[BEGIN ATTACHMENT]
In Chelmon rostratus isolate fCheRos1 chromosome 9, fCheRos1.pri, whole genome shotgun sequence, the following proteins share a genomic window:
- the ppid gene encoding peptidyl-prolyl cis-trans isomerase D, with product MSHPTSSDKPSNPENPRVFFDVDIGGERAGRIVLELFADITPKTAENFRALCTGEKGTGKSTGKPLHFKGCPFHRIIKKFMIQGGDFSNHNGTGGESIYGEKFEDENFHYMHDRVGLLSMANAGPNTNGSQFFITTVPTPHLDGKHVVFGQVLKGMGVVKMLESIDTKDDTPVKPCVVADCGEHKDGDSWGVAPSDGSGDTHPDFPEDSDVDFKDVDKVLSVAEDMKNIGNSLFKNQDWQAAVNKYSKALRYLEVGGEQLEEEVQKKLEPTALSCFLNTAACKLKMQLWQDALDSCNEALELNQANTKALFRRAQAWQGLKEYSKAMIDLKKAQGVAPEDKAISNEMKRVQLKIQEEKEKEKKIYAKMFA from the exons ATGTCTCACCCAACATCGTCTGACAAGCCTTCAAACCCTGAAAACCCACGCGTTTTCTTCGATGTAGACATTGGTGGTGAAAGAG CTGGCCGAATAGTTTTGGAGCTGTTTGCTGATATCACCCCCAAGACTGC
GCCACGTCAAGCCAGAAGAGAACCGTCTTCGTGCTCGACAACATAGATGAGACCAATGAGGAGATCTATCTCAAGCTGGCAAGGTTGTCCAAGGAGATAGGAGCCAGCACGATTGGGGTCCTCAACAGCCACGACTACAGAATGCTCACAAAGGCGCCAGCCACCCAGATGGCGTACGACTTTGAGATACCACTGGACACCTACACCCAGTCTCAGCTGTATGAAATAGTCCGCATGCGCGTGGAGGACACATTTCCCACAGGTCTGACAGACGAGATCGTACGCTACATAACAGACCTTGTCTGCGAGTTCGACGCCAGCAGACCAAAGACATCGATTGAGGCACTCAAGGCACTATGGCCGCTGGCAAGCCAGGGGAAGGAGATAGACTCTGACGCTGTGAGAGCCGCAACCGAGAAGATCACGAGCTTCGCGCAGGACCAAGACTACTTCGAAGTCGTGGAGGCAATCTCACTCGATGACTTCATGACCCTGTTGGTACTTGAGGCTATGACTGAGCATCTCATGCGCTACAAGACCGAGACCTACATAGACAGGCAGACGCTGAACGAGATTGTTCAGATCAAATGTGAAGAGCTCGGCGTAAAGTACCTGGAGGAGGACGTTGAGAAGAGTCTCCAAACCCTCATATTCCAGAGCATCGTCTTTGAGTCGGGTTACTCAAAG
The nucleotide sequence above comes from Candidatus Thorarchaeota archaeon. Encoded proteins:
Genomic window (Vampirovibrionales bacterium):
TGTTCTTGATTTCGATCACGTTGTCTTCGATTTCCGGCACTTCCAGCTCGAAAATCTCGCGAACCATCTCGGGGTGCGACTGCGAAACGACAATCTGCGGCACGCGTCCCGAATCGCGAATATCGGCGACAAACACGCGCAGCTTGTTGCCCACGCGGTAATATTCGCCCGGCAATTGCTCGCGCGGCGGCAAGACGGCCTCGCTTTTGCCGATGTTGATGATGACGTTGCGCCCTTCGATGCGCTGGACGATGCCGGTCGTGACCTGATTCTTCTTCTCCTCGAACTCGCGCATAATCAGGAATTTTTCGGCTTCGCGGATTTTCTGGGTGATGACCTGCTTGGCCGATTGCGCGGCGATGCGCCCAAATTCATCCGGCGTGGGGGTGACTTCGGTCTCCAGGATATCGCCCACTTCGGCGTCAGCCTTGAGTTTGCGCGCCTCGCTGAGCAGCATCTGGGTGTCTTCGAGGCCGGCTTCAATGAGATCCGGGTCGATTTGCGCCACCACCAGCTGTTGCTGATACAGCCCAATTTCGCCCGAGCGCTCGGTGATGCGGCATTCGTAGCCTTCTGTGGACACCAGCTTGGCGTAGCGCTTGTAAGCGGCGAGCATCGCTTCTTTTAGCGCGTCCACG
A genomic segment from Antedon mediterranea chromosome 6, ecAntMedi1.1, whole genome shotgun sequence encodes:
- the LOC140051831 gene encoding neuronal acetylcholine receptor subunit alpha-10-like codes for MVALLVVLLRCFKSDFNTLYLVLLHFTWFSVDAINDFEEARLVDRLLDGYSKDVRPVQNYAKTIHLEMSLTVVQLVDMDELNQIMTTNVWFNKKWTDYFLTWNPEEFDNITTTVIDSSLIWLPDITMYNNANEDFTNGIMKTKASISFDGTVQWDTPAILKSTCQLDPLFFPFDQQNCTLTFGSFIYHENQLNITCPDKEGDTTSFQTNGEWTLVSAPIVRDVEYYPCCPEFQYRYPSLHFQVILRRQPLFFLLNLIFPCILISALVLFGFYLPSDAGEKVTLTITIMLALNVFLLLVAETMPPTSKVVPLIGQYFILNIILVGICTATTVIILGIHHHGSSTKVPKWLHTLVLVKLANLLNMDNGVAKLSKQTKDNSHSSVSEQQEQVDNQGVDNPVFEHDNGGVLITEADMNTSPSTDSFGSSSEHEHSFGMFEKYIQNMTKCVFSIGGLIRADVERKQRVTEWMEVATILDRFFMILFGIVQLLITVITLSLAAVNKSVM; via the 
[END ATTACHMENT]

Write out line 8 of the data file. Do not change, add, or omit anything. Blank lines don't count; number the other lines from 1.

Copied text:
- the LOC140051831 gene encoding neuronal acetylcholine receptor subunit alpha-10-like codes for MVALLVVLLRCFKSDFNTLYLVLLHFTWFSVDAINDFEEARLVDRLLDGYSKDVRPVQNYAKTIHLEMSLTVVQLVDMDELNQIMTTNVWFNKKWTDYFLTWNPEEFDNITTTVIDSSLIWLPDITMYNNANEDFTNGIMKTKASISFDGTVQWDTPAILKSTCQLDPLFFPFDQQNCTLTFGSFIYHENQLNITCPDKEGDTTSFQTNGEWTLVSAPIVRDVEYYPCCPEFQYRYPSLHFQVILRRQPLFFLLNLIFPCILISALVLFGFYLPSDAGEKVTLTITIMLALNVFLLLVAETMPPTSKVVPLIGQYFILNIILVGICTATTVIILGIHHHGSSTKVPKWLHTLVLVKLANLLNMDNGVAKLSKQTKDNSHSSVSEQQEQVDNQGVDNPVFEHDNGGVLITEADMNTSPSTDSFGSSSEHEHSFGMFEKYIQNMTKCVFSIGGLIRADVERKQRVTEWMEVATILDRFFMILFGIVQLLITVITLSLAAVNKSVM; via the 